Gov’t asked: Impose regulation on nicotine


    PUBLIC health experts and consumer groups from Asia-Pacific called on the Philippine government to impose risk-proportionate regulation on safer nicotine products such as electronic cigarettes, heat-not-burn tobacco and Swedish snus to encourage Filipinos to switch from smoking cigarettes.

    “We call on the government of the Philippines to allow its citizens to have access to safer alternatives to cigarettes through risk-proportionate regulation of safer nicotine products, including e-cigarettes, heat-not-burn tobacco and snus,” the Seoul Declaration that was signed by experts and consumer groups last August 29 said.

    Hundreds of experts and consumers from 18 countries gathered at Glad Hotel Yeouido in Seoul, South Korea to attend the 3rd Asia Harm Reduction Forum that was jointly organized by the Korea Harm Reduction Association and Yayasan Pemerhati Kesehatan Publik Indonesia.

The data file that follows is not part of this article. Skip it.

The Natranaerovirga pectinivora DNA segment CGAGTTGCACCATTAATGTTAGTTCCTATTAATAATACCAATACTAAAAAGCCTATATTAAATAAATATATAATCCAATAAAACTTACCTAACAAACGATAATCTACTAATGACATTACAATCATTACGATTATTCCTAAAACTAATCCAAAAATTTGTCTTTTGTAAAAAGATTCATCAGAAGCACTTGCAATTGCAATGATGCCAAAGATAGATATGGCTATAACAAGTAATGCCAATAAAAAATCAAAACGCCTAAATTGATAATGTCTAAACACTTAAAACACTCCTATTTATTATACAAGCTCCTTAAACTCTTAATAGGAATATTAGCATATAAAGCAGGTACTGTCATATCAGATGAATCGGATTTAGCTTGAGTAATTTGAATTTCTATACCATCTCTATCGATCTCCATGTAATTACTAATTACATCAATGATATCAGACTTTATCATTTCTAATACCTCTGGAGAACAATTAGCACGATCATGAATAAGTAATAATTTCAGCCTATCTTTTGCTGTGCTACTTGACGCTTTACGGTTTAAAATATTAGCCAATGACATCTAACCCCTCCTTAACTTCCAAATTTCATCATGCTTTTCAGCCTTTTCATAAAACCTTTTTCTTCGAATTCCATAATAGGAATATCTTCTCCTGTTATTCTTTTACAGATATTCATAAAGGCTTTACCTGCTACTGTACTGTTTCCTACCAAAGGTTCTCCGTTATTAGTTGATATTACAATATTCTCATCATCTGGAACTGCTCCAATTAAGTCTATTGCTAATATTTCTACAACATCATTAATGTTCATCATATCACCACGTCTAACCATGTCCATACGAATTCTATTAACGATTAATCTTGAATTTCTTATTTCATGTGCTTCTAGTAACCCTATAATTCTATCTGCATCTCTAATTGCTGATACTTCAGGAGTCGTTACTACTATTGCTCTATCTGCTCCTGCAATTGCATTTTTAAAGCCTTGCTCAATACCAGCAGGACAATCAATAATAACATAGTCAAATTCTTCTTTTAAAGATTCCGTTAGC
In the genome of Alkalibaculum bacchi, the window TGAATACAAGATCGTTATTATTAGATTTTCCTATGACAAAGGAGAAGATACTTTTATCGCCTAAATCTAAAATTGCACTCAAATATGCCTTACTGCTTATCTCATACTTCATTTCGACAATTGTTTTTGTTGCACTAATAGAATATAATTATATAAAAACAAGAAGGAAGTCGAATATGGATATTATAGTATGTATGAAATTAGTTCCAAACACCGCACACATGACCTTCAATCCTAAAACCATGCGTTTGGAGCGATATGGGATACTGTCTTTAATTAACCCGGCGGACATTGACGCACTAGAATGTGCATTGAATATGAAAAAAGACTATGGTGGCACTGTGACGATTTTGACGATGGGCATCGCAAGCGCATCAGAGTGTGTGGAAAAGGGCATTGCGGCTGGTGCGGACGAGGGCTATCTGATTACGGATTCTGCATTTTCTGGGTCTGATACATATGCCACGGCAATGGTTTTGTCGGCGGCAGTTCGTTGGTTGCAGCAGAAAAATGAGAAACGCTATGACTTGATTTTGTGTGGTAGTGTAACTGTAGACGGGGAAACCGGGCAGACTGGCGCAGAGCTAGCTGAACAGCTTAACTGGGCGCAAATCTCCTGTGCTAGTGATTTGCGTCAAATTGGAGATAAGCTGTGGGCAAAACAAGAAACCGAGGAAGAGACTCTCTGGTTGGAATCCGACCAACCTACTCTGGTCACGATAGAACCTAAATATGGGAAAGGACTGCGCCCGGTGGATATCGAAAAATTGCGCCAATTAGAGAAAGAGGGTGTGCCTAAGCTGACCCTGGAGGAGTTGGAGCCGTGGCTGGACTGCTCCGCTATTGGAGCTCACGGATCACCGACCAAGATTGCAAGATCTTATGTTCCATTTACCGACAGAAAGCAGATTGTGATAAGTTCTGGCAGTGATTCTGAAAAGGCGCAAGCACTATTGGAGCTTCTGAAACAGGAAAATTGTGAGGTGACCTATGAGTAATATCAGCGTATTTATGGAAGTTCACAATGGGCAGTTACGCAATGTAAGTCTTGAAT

Nancy Sutthoff, the executive coordinator of the Coalition of Asia Pacific Harm Reduction Advocates, said the Seoul Declaration is a consumer declaration calling on the governments of Thailand, India and the Philippines to address their planned ban or restrictive policies on tobacco harm reduction products such as e-cigarettes, HNB devices and snus.

    “We decided to do a Seoul Declaration to address these issues and get as many signatures as we can from consumers and experts in the region so that these declarations can be hand-delivered to those respective governments,” said Sutthoff.

    “In the Philippines, it is not about a ban but about restrictive regulation. In India and Thailand, it is about reversing bans or preventing bans from happening. Right now, in

    India, within 10 days, they are supposed to ban everything nationwide. In Thailand, there are discussions about lifting the ban for only tourists because they are losing tourism dollars,” Sutthoff said.

    The Seoul Declaration urged the Philippine government to “realize that smoking causes the vast majority of tobacco-related death and diseases.